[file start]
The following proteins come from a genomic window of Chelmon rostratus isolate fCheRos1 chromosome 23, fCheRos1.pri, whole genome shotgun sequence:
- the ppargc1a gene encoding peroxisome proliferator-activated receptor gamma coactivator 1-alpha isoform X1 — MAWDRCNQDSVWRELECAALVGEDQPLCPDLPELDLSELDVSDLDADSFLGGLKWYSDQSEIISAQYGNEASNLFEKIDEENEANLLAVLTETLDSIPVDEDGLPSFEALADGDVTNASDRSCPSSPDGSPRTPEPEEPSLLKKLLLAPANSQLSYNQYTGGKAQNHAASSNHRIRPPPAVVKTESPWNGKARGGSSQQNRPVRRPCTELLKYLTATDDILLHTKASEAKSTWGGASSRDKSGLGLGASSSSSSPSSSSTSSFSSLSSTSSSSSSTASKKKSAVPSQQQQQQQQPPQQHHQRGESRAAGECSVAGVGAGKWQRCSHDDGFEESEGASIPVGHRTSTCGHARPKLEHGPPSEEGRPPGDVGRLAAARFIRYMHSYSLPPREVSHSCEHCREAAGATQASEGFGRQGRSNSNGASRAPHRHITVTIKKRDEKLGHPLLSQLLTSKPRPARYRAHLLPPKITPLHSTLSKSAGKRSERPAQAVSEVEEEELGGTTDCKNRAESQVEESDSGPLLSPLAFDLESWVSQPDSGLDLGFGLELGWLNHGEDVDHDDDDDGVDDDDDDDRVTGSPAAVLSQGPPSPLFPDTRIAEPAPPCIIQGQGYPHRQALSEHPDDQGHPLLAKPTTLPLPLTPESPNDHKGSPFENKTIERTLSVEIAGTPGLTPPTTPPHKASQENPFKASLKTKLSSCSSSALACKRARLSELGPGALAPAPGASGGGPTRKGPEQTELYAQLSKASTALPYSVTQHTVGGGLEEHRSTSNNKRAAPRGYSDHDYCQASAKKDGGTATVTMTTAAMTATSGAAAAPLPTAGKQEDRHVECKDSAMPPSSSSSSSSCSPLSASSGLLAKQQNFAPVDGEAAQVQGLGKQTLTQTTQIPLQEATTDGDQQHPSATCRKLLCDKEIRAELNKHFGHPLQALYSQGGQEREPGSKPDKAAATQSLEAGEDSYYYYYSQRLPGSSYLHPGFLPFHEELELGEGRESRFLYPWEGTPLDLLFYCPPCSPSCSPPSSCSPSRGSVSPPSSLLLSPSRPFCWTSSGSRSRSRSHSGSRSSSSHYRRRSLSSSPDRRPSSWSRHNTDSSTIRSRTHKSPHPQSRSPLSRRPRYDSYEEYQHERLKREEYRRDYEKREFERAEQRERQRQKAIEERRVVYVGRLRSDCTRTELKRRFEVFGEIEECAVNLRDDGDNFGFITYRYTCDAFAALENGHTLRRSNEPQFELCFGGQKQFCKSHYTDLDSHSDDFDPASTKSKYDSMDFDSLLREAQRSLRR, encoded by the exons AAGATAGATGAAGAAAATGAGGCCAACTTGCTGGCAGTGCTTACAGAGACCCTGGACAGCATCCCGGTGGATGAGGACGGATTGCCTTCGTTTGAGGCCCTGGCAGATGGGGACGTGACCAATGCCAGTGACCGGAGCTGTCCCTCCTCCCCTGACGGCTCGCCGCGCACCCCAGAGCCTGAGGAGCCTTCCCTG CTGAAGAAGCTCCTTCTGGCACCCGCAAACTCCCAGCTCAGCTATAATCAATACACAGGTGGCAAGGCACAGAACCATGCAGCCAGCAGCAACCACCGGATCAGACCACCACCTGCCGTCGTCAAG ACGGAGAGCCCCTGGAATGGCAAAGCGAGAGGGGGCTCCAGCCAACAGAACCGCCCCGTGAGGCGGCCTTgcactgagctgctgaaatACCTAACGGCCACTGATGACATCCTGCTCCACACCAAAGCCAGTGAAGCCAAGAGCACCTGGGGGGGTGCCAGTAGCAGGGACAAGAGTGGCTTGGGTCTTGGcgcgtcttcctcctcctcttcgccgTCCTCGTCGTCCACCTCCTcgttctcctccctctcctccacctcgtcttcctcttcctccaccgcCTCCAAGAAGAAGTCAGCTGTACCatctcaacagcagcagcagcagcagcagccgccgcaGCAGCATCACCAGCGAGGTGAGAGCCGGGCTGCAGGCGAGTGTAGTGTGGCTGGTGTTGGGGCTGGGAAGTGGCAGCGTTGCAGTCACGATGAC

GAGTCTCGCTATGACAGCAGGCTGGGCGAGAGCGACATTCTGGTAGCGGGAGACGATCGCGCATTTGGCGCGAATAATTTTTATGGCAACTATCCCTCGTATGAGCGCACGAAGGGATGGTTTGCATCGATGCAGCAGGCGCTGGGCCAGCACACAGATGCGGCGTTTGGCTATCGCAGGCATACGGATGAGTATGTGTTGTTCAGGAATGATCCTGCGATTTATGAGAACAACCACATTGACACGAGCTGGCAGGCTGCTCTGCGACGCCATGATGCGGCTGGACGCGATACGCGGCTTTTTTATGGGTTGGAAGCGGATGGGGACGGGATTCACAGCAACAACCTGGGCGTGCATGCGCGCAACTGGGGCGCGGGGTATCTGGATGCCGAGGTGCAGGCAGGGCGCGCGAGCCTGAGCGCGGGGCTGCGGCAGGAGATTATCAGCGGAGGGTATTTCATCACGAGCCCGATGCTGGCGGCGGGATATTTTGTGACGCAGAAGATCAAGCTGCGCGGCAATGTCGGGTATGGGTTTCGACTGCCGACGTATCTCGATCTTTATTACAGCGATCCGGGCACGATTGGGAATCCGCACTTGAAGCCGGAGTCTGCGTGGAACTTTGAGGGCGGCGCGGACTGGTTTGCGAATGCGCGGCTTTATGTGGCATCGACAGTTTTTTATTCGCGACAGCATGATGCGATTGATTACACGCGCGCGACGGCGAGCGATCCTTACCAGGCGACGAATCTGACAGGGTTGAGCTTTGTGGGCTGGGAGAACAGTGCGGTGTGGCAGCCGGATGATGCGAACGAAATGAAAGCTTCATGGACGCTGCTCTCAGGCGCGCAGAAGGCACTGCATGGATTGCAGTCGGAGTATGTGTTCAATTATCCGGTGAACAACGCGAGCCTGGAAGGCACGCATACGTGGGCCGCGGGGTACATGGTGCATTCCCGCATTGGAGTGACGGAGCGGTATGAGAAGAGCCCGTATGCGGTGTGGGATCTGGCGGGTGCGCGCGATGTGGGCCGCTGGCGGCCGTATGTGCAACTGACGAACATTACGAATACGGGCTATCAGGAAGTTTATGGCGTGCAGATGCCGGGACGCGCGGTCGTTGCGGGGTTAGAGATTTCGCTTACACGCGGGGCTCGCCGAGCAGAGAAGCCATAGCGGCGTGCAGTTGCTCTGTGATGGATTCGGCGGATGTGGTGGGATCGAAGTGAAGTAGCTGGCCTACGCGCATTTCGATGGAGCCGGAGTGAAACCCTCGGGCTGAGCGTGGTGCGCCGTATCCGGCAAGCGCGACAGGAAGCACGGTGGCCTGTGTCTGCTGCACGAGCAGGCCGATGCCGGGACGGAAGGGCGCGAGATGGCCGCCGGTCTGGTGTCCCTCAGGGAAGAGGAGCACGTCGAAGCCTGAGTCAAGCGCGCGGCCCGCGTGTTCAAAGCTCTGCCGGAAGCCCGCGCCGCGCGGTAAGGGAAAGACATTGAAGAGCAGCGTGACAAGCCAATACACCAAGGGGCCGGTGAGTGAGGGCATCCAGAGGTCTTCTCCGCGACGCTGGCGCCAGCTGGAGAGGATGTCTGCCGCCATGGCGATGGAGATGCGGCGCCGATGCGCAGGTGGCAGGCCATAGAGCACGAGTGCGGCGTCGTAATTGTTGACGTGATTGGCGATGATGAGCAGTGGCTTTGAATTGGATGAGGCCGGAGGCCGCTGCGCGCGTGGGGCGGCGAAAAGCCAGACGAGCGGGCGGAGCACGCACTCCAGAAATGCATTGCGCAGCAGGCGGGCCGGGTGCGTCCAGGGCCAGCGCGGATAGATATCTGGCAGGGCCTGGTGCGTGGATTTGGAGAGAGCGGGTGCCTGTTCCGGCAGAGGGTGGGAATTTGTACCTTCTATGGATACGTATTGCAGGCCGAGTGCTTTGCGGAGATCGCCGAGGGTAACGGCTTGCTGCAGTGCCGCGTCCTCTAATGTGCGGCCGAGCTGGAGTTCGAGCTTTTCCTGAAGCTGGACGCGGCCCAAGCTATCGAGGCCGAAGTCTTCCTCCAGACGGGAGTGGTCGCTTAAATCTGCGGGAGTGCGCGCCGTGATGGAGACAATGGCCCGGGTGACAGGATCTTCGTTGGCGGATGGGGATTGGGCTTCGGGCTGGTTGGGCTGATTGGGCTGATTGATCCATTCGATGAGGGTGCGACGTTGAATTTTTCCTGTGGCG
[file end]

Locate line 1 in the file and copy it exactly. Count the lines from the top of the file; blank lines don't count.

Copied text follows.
The following proteins come from a genomic window of Chelmon rostratus isolate fCheRos1 chromosome 23, fCheRos1.pri, whole genome shotgun sequence: